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#1 zanorias

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Posted 15 March 2020 - 05:29 PM

Hello all,

 

I've recently joined a manufacturer as QA Manager and need to hire several QAs as the company is expanding. I had the same role in my previous place but never needed to recruit in my time there. Thinking about questions for the potential QAs, I'd like to really find out whether they have the aptitude and attitude for the role, especially as the food safety & quality aspect of things here really needs a lift so I need someone that can stand up to production pressures and help me push the culture.

 

So to the other QAMs and TMs here - are there any key questions you'd ask or tips for hiring the right person? I'm skeptical by nature and want to stay away from generic questions that candidates could regurgitate googled and reheased questions for.

 

TIA


Edited by zanorias, 15 March 2020 - 05:31 PM.


#2 Ryan M.

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Posted 15 March 2020 - 09:15 PM

A few questions that may be helpful.

  • Have you had an instance in your career where your authority was challenged?  If so, how did you handle this?
  • What is your process to handle conflicting priorities?
  • Tell me about the steps you would take when / if you have an instance with product out of specification.
  • In your career have you worked with difficult co-workers?  If so, how did you handle your relationship with the difficult co-worker?  If not, how would you handle an issue like this?
    • If they say no to this they either are not being truthful or they do not have much experience.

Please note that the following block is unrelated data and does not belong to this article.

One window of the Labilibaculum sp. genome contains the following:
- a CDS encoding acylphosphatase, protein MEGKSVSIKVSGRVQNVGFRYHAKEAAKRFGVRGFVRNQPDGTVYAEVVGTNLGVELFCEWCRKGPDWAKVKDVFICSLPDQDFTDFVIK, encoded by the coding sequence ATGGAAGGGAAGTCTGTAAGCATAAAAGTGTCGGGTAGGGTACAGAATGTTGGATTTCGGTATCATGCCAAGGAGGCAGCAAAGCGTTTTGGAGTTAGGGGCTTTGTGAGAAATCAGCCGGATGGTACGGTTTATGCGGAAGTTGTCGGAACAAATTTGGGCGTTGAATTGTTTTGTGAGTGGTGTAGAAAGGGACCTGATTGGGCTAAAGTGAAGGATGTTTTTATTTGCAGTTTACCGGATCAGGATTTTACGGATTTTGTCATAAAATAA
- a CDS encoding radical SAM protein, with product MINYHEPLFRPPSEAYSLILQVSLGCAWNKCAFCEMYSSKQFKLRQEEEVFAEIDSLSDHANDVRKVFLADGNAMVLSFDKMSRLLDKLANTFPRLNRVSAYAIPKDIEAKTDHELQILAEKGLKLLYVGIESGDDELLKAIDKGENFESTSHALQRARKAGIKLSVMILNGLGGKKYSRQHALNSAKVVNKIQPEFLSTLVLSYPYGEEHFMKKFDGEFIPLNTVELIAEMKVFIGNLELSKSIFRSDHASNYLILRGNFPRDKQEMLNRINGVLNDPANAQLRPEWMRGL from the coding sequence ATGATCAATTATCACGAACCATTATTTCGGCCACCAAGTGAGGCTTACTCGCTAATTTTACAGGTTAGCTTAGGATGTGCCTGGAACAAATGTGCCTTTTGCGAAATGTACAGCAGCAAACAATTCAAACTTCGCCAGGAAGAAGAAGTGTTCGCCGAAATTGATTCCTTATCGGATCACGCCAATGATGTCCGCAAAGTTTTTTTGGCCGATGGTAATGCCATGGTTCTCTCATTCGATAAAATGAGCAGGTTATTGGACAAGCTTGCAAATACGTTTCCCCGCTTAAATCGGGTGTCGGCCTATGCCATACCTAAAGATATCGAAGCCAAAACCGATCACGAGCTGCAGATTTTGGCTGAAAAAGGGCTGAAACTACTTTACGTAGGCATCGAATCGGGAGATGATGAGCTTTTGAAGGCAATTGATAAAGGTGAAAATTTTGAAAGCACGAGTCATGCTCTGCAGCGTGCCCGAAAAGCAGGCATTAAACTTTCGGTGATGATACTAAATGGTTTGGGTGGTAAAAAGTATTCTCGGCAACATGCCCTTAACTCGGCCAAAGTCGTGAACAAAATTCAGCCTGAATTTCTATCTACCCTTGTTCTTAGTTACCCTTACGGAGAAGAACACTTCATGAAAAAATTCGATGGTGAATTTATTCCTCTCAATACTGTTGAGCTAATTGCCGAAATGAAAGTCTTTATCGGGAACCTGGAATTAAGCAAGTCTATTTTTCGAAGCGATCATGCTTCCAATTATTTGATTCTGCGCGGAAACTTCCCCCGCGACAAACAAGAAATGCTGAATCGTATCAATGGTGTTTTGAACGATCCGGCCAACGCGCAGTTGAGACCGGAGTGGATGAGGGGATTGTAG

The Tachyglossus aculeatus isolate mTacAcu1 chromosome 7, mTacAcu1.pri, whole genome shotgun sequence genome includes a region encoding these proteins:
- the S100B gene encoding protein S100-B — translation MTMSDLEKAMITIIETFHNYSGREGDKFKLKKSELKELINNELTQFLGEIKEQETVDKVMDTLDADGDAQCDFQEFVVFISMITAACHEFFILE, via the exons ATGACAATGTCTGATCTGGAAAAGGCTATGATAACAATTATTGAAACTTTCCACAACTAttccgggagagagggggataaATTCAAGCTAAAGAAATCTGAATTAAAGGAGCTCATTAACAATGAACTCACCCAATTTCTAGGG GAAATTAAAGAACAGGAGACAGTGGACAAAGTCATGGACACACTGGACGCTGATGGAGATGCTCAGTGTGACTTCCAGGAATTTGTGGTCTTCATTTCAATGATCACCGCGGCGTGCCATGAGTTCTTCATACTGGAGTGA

• What type of leader / manager do you prefer to work under?
  • What type of work environment allows you to thrive in your work?

 

Hope this helps.



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#3 Setanta

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Posted 16 March 2020 - 12:03 PM

Ryan has a great list started!

 

I would suggest tests for spelling, noticing details (label differences), basic math problems, etc.


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#4 majoy

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Posted 16 March 2020 - 04:00 PM

Questions will depend on what level of QA staff are you hiring? Is it entry level QA position? or you require someone with a food manufacturing experience?

 

Ask a situational question rather than generic question. Say, a production employee informed you of that a bottle of this ingredient broke and the portion of the packaging is missing, what will you do?

 

A lot of QA i came across with are also very book-ish (no offense to us), so its up to you to really decipher if they are fit for the job or not when you see them personally and interacted with them.


"Whatever you do, do it well..." - Walt Disney


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#5 zanorias

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Posted 16 March 2020 - 06:38 PM

Questions will depend on what level of QA staff are you hiring? Is it entry level QA position? or you require someone with a food manufacturing experience?

 

A lot of QA i came across with are also very book-ish (no offense to us), so its up to you to really decipher if they are fit for the job or not when you see them personally and interacted with them.

Some experiance preferrebly, though I'll consider without depending on the person - I'm more focused on getting someone that will "do the right thing, not the easy thing" and be confident working in (what is currently somewhat of a hostile) production environment. Experiance would help of course.

 

 

Thanks for comments :spoton:



#6 Ryan M.

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Posted 16 March 2020 - 11:26 PM

Experience is always nice, but I've never required it.  What I find to be the two most valuable traits for the position is: